Pumpkin & White Bean Ravioli

Hello Fall! Can you believe that the last time I was here I was roaring about tomatoes, and now we are solidly in the heart of autumn: the leaves outside my window are a riot of yellow, red and pale green, and they drift down like snow, to crisp and brown and pile up in the corners of the deck, every time the wind blows; the annual Pumpkin Patch has taken over the church parking lot in Ridgefield; the sky is bright blue (on the rare occasion, this year, that it’s not raining) and the air is crisp enough to dig those sweaters out of storage and put the flannel sheets back on the bed.

This is my favorite time of year: I love the crisp, cool weather, the smell of dead leaves, the annual spectacle of fall foliage that never fails to amaze me. As such, I’ve been out and about, enjoying the outdoors as much as possible over the last few weeks: long walks and hikes in Ward Pound Ridge; bike rides along the quiet back roads in my neighborhood, and just sitting on the deck with a glass of wine, watching the leaves drift down. All of this outdoor fun translates to a hearty appetite, but not a lot of patience for either cooking or blogging. The CSA ended a few weeks ago and I’ve been happy to let the larder get a little bare: I’ve currently got a few less-than-crisp carrots, a couple of slowly-browning limes, and not much else in the fridge, save the ever-present collection of jars.

One thing I did pick up at the farmer’s market a few weeks ago was a couple of sugar pumpkins: I’ll buy a few each time I see them, and then parcel them into meals all winter long. A good, farm-fresh pumpkin will stay fresh all winter and into spring, just hanging out at room temperature on your kitchen counter, waiting for the day when inspiration, or the need for pumpkin ravioli, strikes. I used a portion of one of my sugar pumpkins in an apple, pear & pumpkin preserve (recipe coming soon, I hope) and roasted the remainder for pumpkin purée. I also had some leftover cooked white beans hanging around, from making a version of this white bean & chicken chili (shared by Holmes on the Facebook page), so I got the idea for a savory pumpkin and white bean ravioli filling, livened up with what was in the fridge: leeks, fresh parsley and a bit of goat cheese.

The pumpkin filling here is truly savory: no cloying sweetness, no cinnamon & clove, just a pumpkiny richness, sharpened with leeks & garlic, mellowed with white beans and cheese. It goes quite nicely with the whole grain pasta dough, and a simple browned-butter sauce showcased the layered flavors of the ravioli perfectly. Since there is a minimal amount of cheese, these ravioli are surprisingly light in flavor and texture, yet the fiber-packed beans and whole grain flour make them quite satisfying. I should note that the filling recipe below makes a lot: you could easily cut the recipe in half, or even in quarters, and still have enough for one batch of ravioli. But the filling freezes quite well, and I know myself well enough to know that having “instant” ravioli filling in the freezer makes homemade ravioli that much more likely on any given night, so I included the full recipe here. Because a little bit of autumn in the depths of winter is never a bad thing!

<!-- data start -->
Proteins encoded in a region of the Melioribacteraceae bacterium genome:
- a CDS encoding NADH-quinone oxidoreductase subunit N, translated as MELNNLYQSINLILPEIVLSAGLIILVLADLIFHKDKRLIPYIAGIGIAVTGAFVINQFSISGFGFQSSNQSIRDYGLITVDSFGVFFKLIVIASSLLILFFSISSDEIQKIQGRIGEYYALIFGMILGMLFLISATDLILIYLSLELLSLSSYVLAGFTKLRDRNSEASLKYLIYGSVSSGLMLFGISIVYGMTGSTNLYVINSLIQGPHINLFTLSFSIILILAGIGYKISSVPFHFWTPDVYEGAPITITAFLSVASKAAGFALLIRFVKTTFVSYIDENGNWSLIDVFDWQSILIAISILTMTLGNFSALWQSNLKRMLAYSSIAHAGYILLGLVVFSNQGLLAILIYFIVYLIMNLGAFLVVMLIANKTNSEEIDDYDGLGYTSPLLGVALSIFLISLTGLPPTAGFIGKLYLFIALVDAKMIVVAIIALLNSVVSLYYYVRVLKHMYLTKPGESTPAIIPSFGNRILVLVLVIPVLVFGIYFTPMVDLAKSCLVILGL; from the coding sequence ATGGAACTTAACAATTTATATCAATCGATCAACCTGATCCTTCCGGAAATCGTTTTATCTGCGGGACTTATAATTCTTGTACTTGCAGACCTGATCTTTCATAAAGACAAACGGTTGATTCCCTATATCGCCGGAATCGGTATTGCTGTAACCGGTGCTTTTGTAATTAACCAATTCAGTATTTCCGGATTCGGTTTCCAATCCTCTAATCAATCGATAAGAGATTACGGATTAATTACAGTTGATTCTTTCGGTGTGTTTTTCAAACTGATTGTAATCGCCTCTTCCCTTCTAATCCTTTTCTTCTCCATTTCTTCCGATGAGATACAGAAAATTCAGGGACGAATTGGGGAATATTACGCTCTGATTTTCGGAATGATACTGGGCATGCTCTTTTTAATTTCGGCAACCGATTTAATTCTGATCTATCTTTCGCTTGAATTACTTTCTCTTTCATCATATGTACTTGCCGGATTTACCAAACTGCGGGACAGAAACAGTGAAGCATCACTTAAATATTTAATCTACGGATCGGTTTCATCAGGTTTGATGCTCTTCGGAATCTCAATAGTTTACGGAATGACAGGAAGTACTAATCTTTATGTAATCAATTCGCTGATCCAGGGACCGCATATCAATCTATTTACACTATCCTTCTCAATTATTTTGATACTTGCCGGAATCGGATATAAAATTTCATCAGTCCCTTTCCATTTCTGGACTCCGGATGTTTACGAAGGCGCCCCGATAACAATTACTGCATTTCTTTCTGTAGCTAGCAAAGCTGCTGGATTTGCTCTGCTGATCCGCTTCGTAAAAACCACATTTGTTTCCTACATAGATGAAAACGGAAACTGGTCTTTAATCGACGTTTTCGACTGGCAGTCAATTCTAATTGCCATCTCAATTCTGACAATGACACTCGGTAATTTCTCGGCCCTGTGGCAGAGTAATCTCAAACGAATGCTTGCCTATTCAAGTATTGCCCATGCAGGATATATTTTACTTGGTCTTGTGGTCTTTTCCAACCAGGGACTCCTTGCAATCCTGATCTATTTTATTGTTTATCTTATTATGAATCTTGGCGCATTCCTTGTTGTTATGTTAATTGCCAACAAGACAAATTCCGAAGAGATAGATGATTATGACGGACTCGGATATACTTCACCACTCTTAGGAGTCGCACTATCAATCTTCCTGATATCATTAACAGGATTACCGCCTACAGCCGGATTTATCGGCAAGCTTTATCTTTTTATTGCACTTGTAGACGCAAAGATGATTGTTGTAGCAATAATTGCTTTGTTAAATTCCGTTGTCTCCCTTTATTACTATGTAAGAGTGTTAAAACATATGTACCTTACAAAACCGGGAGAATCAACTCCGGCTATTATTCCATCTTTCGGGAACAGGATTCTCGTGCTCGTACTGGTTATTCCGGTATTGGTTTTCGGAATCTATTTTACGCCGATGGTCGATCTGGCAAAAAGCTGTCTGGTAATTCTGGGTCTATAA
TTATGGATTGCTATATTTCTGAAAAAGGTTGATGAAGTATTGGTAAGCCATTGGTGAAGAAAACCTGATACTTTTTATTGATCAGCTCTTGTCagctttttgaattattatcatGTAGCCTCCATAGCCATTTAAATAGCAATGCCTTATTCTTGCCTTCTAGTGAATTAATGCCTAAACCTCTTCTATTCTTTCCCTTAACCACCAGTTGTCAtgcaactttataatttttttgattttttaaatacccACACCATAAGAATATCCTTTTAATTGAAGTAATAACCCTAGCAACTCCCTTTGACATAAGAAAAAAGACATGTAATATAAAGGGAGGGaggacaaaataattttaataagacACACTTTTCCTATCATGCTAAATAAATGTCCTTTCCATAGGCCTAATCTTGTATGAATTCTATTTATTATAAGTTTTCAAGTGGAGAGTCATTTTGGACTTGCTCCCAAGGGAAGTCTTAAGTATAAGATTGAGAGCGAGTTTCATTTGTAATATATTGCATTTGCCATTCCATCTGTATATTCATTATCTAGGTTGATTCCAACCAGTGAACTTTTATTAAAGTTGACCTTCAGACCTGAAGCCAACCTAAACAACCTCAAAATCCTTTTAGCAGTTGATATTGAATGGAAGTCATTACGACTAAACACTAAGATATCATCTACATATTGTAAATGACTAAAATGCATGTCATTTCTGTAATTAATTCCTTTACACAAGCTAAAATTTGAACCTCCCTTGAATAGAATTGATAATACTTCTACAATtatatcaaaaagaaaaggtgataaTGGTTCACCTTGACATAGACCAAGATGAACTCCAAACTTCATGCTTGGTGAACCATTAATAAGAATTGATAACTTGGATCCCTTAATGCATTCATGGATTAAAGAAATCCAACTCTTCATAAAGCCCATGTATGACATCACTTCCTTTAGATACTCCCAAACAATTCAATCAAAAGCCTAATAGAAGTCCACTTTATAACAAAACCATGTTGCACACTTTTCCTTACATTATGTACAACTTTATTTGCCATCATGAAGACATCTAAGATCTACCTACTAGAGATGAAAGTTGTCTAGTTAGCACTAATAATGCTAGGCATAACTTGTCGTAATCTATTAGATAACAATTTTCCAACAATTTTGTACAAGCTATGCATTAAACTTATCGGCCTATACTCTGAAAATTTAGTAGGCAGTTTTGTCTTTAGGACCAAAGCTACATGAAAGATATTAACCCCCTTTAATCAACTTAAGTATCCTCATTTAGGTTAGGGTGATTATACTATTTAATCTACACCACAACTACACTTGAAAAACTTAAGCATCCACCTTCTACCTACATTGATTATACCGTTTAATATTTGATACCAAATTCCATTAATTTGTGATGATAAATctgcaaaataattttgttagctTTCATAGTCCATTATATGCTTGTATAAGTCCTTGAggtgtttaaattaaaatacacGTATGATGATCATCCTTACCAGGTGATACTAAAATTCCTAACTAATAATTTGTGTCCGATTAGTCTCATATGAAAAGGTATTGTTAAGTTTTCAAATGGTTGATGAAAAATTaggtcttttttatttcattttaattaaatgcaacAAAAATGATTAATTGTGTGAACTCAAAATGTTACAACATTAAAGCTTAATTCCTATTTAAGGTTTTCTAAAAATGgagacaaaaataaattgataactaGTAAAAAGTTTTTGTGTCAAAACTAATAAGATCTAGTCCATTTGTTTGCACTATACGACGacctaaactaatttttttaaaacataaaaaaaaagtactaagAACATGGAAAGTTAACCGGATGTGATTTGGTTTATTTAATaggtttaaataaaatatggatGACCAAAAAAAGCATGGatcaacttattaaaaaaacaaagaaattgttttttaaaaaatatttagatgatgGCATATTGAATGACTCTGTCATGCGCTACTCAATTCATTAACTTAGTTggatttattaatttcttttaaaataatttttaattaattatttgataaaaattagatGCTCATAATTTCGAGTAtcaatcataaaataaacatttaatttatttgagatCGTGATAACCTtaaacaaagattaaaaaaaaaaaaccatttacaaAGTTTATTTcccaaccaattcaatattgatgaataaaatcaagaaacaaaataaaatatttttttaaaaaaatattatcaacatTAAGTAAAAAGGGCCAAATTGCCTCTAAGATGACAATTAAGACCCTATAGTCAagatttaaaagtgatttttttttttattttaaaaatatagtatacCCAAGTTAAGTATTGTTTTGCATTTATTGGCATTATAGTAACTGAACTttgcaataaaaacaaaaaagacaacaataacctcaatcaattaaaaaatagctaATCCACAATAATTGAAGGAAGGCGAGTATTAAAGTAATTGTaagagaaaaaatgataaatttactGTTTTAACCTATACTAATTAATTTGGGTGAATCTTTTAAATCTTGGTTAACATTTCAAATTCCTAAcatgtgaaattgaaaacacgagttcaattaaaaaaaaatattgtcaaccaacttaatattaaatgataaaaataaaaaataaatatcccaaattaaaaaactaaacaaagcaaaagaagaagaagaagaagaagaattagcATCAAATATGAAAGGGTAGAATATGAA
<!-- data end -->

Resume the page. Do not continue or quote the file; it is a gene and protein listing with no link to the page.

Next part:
Pumpkin & White Bean Ravioli


  Filling (enough for about 4 batches of ravioli; feel free to reduce the recipe if desired)

  • 2 cups (16 oz) pumpkin purée (or 1, 15-oz can commercial pumpkin pack)
  • 1 and 1/2 cups (9 oz) cooked white beans, rinsed (I used cellini beans from Rancho Gordo)
  • 2 oz (about 1/3 cup) chèvre
  • 2 tbsp butter
  • 2 medium leeks, washed well, trimmed of stem and dark green parts, sliced
  • 3 large garlic cloves, coarsely chopped
  • olive oil
  • 1/4 cup fresh parsley, coarsely choppped
  • salt & freshly ground black pepper, to taste


  • 9 oz (about 2 cups) whole wheat pastry flour
  • 1/2 tsp salt
  • 2 eggs
  • 3 – 6 tbsp water
  • cornmeal, for sprinkling
  • 1 egg, beaten, for wash

  Browned Butter Sauce

  • 4 tbsp butter (for prettiest presentation, use clarified butter or ghee)
  • 2 tbsp fresh oregano leaves (or other fresh herb)
  • pinch salt
  • freshly ground pepper
  • parmesan cheese, for serving


  1. To make filling, heat butter in a large skillet over medium heat until foam subsides. Sauté leeks and garlic, stirring frequently, until vegetables have softened, about 6 – 8 minutes. Add pumpkin, beans, chèvre, and sautéed vegetables to the bowl of a food processor. Turn the motor on, and drizzle olive oil into the feed tube as needed (I used about 2 tbsp) to achieve a smooth-flowing paste. Add parsley and process until smooth. Taste and season with salt & pepper. Refrigerate filling while you prepare the pasta.